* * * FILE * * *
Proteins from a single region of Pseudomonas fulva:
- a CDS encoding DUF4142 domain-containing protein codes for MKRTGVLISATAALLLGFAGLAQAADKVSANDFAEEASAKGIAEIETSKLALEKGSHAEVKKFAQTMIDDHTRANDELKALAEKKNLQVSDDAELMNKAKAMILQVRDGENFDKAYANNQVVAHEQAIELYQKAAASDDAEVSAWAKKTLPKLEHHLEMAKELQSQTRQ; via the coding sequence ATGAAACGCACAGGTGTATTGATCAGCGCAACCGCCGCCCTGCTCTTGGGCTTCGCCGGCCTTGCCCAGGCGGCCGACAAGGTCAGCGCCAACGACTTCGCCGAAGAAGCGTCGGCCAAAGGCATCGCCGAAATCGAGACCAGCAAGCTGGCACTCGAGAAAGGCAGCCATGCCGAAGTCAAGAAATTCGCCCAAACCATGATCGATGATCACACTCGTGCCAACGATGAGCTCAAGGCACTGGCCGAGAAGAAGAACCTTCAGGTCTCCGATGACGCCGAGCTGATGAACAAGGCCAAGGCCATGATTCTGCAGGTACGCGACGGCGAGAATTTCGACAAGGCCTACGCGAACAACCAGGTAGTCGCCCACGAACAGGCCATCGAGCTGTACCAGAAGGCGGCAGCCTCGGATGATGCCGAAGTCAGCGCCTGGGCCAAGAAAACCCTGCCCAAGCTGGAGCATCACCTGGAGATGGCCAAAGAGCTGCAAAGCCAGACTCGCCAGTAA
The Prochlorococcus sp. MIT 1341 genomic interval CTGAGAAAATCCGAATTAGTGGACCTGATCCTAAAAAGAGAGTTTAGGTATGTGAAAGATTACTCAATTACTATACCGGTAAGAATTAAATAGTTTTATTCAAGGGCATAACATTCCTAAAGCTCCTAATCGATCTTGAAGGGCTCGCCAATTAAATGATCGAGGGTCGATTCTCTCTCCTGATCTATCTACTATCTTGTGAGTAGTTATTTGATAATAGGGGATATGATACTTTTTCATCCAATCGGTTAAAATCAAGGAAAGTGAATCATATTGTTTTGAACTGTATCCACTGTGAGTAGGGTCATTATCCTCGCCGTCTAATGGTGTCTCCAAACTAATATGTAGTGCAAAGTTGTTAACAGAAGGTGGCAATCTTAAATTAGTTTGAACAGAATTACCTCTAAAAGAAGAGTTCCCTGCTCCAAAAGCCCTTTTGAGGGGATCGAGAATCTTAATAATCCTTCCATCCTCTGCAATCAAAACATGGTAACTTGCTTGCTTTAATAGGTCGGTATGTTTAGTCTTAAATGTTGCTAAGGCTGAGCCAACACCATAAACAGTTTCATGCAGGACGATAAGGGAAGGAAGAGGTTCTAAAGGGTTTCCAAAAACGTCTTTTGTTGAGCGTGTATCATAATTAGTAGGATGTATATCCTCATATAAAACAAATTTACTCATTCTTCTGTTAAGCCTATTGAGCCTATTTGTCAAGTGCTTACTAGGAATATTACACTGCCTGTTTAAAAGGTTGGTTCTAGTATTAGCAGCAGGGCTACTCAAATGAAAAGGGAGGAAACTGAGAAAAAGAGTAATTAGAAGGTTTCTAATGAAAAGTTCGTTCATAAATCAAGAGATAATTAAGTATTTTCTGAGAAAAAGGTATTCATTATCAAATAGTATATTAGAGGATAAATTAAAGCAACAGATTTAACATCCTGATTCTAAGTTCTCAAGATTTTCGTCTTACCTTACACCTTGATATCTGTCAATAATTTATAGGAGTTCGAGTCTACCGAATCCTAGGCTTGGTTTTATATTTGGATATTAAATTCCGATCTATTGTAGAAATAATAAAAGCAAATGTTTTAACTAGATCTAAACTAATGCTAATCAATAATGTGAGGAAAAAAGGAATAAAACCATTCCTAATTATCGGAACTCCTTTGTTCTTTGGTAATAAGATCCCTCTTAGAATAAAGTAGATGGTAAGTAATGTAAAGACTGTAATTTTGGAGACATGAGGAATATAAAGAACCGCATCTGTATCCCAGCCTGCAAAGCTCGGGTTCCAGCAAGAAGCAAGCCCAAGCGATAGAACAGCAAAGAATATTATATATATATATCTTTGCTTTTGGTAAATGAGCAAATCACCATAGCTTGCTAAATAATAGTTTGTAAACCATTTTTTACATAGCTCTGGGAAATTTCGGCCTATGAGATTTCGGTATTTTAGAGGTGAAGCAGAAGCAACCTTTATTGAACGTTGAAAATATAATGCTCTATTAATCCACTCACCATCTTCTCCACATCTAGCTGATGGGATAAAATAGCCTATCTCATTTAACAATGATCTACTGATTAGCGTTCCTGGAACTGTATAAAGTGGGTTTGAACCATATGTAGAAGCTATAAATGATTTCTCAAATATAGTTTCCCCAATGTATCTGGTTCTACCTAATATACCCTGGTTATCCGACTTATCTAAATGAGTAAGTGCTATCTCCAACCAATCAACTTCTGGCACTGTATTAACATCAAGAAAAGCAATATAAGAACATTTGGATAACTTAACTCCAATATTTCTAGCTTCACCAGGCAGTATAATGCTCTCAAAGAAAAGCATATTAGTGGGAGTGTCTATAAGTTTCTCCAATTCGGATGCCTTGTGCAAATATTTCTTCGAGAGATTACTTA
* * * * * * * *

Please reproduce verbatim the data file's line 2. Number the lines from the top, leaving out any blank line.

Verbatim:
- a CDS encoding DUF4142 domain-containing protein codes for MKRTGVLISATAALLLGFAGLAQAADKVSANDFAEEASAKGIAEIETSKLALEKGSHAEVKKFAQTMIDDHTRANDELKALAEKKNLQVSDDAELMNKAKAMILQVRDGENFDKAYANNQVVAHEQAIELYQKAAASDDAEVSAWAKKTLPKLEHHLEMAKELQSQTRQ; via the coding sequence ATGAAACGCACAGGTGTATTGATCAGCGCAACCGCCGCCCTGCTCTTGGGCTTCGCCGGCCTTGCCCAGGCGGCCGACAAGGTCAGCGCCAACGACTTCGCCGAAGAAGCGTCGGCCAAAGGCATCGCCGAAATCGAGACCAGCAAGCTGGCACTCGAGAAAGGCAGCCATGCCGAAGTCAAGAAATTCGCCCAAACCATGATCGATGATCACACTCGTGCCAACGATGAGCTCAAGGCACTGGCCGAGAAGAAGAACCTTCAGGTCTCCGATGACGCCGAGCTGATGAACAAGGCCAAGGCCATGATTCTGCAGGTACGCGACGGCGAGAATTTCGACAAGGCCTACGCGAACAACCAGGTAGTCGCCCACGAACAGGCCATCGAGCTGTACCAGAAGGCGGCAGCCTCGGATGATGCCGAAGTCAGCGCCTGGGCCAAGAAAACCCTGCCCAAGCTGGAGCATCACCTGGAGATGGCCAAAGAGCTGCAAAGCCAGACTCGCCAGTAA